It’s been awhile since I posted a mill image – well any image I guess – so here is one from the Pacific Mill taken this past weekend during our latest Historic Mills Photo Workshop. Bob Lussier and I spent the entire day with a great group of photographers shooting a variety of buildings within the Pacific Mill complex. I even had time to grab a few shots for myself, including this one. I didn’t recall seeing this small sawhorse in any of my previous visits here, so I had to grab a shot.
It seems like every window in every mill in Lawrence, MA is huge. I’m talking 10 feet tall huge. And they’re everywhere. One after another after another lining the extensive walls of these massive buildings.
Which is why these three tall and skinny windows on the 5th floor of one of the buildings in the Pacific Mill complex caught my eye the other day. Bob Lussier and I were able to get a few hours to shoot the mill in the morning on New Years Eve, and although I was late (sorry Bob), I spent most of my time exploring this particular space.
I’m sure there’s a reason that these particular windows are there like they are, but candidly, I really don’t care why. They just looked great perched above this old workbench, and that’s good enough for me.
After several months of phone calls and emails, Bob Lussier and I were finally able to obtain permission to access and photograph the Pacific Mill complex. While the main building is mostly occupied by various commercial businesses, several vacant buildings remain, although some are slated for renovations in the near future.
We only had a couple of hours, so we spent our time in the empty building featured here, as well as the turbine room of the main building (images to follow later). These huge empty spaces provide so many photo possibilities, and one of my favorites is to capture the light coming in through the enormous windows. I’m hopeful that we’ll be able to come back again in the winter when the sun is lower and is casting even longer light patterns across the floor.
Ok, well maybe it’s not a real dungeon as evidenced by the fact that there’s a huge window (a dungeon no-no), as well as the fact that it’s three stories up in the Stone Mill. But when I saw this door, a dungeon was the first thing that came to mind. There’s even a chair for the guard to sit. The light coming through the window was perfect for this scene, and I decided to give the image a very dark B&W treatment to give it a more sinister dungeon-like feel.
And by the way, this would make a very efficient dungeon, as this door leads to a connecting passage to the mill across the way. A passage that doesn’t exist anymore. So take one step out this door, and you’ll find yourself on the pavement three stories below. Ouch.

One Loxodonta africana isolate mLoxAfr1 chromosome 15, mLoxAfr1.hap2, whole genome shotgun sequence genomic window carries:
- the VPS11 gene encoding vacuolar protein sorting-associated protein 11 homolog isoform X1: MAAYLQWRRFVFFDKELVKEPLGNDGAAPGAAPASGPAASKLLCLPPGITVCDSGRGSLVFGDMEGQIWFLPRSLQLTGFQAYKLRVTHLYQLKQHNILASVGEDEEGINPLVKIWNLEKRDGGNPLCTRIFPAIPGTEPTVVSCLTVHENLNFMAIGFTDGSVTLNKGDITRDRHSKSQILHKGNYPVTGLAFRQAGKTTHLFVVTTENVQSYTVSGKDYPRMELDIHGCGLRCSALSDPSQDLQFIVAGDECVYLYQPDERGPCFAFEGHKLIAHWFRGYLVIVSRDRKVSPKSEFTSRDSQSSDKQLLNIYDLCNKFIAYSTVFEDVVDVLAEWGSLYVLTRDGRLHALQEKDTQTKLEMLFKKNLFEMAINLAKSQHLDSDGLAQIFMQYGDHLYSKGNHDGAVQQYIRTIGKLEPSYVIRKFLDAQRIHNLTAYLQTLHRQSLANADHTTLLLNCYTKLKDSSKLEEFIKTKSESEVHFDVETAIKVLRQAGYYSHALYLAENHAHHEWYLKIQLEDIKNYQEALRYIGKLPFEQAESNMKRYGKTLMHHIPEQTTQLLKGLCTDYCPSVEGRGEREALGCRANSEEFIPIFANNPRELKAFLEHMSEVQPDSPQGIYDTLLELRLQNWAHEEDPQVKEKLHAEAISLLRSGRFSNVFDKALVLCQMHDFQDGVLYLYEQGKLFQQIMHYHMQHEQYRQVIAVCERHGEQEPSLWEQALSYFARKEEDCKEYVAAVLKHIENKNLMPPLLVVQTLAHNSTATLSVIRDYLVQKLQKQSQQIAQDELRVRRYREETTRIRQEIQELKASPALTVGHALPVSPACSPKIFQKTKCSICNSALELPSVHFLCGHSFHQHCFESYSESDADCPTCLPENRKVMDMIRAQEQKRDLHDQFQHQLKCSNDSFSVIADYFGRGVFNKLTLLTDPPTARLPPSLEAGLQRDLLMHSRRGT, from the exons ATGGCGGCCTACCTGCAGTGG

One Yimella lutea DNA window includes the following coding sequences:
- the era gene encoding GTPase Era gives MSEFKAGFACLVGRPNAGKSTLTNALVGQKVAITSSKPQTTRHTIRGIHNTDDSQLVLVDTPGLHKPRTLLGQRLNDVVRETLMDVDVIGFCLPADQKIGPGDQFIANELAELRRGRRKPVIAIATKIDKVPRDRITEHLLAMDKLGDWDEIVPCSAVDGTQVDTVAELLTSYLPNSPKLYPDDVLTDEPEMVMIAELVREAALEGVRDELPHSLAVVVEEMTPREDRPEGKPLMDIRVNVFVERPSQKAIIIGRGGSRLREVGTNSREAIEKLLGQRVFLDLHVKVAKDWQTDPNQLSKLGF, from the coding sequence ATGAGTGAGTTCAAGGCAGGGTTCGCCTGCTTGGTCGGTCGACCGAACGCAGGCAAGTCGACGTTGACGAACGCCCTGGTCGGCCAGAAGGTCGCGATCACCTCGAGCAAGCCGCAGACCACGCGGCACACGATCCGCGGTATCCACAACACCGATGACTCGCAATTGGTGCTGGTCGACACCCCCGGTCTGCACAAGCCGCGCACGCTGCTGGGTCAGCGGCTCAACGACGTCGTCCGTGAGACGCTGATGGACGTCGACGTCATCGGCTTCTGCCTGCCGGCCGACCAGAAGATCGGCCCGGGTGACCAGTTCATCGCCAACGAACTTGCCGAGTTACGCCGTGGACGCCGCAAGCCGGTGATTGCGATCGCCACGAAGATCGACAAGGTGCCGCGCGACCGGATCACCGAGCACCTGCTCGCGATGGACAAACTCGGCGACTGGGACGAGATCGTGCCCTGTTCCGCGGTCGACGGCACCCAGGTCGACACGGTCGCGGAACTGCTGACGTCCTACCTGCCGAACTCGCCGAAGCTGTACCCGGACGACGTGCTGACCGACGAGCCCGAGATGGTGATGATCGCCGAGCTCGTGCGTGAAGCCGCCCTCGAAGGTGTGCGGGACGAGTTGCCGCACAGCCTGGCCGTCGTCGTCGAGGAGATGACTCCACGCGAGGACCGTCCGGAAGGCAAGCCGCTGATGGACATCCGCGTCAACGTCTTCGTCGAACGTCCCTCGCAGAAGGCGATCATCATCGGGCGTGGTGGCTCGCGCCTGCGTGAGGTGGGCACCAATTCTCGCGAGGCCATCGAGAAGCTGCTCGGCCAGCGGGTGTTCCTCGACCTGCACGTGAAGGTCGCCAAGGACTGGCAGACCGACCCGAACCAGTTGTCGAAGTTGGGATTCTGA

This building/shed at the Sandy Bay Yacht Club in Rockport caught my eye the other day while I was there photographing the harbor. Those are sailboat masts in the background, and I was drawn to the various lines and textures that this scene provided. The light was very flat, so I decided to convert to B&W.
What I really found interesting when I was photographing this abandoned school was the contrast of old and new. In many places the paint was still bright and colorful, yet there was trash, broken windows, falling ceiling tiles, etc. as well. I found myself seeking out scenes where the old and new were evident at the same time, and was able to do so in this image as you can see the brightly painted door and wall through the broken window pane.
Walking around to the north side of the Stone Mill, I noticed the interesting patterns of these fire escapes and had to grab a shot. The reason I’m posting this image today is because I’m pleased to report that no one tried tried using these this past weekend during our first Historic Mills Photography Workshop. 🙂
The workshop actually went really well, and based on the feedback we’ve received so far, I think it’s safe to say that our participants felt the same way. Bob Lussier and I were so fortunate to have such a wonderful group of photographers joining us for the day, as well as the support of our incredible partners at Everett Mills Properties and the Lawrence History Center. And we’ve already seen some beautiful images posted on our facebook page from some of the participants, which really brings a smile to my face.
So now I’ll end this post with a quick plug for our next workshop coming up on May 18th. There are only a handful of spots remaining, so please come visit our web page for more information.
In addition to all the great details to be found in the Stone Mill, one of my favorite things about it is the way the light comes through the giant windows. It leaves beautiful patterns all over the floors, which can really add to an image. For this shot I chose to focus on the light from a single window, but I have some others to share in the future showing a broader array across the entire floor. Let there be light!
Have a great weekend.
It’s back to the Stone Mill for today’s image. This is one of the small rooms that you can find on the third and fourth floors of the mill full of interesting things to discover. I call this room the Paint Room because some kind of painting activity must’ve occurred here during it’s past. There are paint splatters on the walls, doors, furniture, etc., all of which can add some nice additional color to an image. It was the red paint on the wall that actually caught my eye for this shot. That along with the window panes, light and shadows, it all comes together to provide an interesting composition.